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Topics include: Direct to consumer / E-commerce / Data & privacy / Martech

Cannes Design Lions is where Asian creativity gains the spotlight

Bullet’s packaging design for a sake brand

Car crashes, ecological disasters, earthquakes, land mines, animal abuse, elephant extinction, deforestation, gendercide, depression, suicide and bipolar disorder. And those are just the shortlisted design entries from Asia. Crack out the rosé chaps, it must be the Cannes Festival of Creativity.

This year, encouragingly, Asian agencies dominate the Design Lions winners list, including the Grand Prix. Much of the work is purpose-led, but some of it is also spirited and joyful.

First, the serious stuff. Havas Shanghai’s anti-texting-while-driving campaign is urgent and haunting, with the phones from real car crashes set on a series of looming grey monoliths, the last words of their owners on display like warnings from the grave. (Bronze). Y&R Shanghai have crafted a resonant, touching print campaign for The Samaritans aimed at encouraging people with suicidal thoughts to get in touch – the illustration style and visual conceit of a speech bubble conflated with the black hole of depression is beautifully crafted (Bronze). O&M Bangkok’s visceral ‘Behind the Leather’ is truly shocking, and scooped a Gold Lion for its mock pop-up shop. TBWA/Hakuhudo won a Gold for their ‘Surgeon Tryouts’, though personally I feel that when an ad agency devises a game show to test the skills of medical surgeons, they may be overreaching.

After all that, it’s great to see some work that’s emotionally resonant not because it makes us feel sad, guilty or traumatised - because it is inventive, fresh and well crafted. Iyama Design Tokyo picked up 3 Golds for some lovely work for craft masking tape manufacturer MT Ex. (Yes, craft masking tape. You heard that right). Print ads for the Worldwide Table Tennis Championships (Gold, Dentsu, pictured below), are instantly likeable – they have a simplicity and elegance that cuts through the convoluted storytelling of so many entries. A Kind Drone (Silver, Dentsu, again) is a campaign for a clothing company in Japan who for some reason can’t sell clothes. Naked ballet dancers, drones and Swan Lake: it’s beautiful and bizarre.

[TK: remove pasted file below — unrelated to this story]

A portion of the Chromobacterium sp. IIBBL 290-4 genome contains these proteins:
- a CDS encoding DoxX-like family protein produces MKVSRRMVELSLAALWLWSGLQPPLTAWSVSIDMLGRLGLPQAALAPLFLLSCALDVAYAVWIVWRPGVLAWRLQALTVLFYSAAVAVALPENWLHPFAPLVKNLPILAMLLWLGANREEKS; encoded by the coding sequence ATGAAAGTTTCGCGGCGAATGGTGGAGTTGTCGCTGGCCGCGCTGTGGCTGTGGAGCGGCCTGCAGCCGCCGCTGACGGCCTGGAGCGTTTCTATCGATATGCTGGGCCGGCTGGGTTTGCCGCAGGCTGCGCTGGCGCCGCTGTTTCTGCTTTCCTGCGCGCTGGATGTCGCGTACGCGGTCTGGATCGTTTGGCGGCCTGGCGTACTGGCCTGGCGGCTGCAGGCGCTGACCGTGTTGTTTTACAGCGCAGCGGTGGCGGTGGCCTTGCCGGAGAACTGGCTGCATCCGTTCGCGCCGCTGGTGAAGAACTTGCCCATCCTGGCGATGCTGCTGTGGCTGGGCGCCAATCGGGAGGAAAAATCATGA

Worldwide Table Tennis Championships Dentsu

Worldwide Table Tennis Championships Dentsu
Worldwide Table Tennis Championships Dentsu
Worldwide Table Tennis Championships Dentsu
Worldwide Table Tennis Championships Dentsu
Worldwide Table Tennis Championships Dentsu
Worldwide Table Tennis Championships Dentsu

Unfortunately, it’s still a depressing truth (from where I’m standing) that in the Design Lions category, design agencies are woefully underrepresented. Amongst the Asian entries Dentsu, Y&R, O&M, Leo Burnett, DDB and other old-school big boys dominate this category. There are a couple of notable exceptions this year – Bullet’s drop-dead gorgeous packaging design for a sake brand, dressed up to look like a koi carp is electrifyingly good (pictured at the top of the article). And it’s also gratifying to see a ‘traditional’ corporate identity scheme recognized – Interbrand’s stunning work for The Sydney Opera House deserves its Gold Lion.

What about the Grand Prix then? That went to Dentsu (who else!) for its work for Panasonic. It’s a campaign charged with wit and imagination, just like the batteries that are the heroes of the work.

This year as usual Japan over-indexes on winning entries in this category. For a culture that so highly values aesthetics, that’s not surprising. But I’m hopeful we’ll see an even stronger, even more diverse celebration of Asian creativity next year.

Final tallies:

Grand Prix: Dentsu

Gold Lions: Asia win 10 out of 26

Silver lions: Asia win 11 out of 37

Bronze Lions: Asia win 13 out of 47

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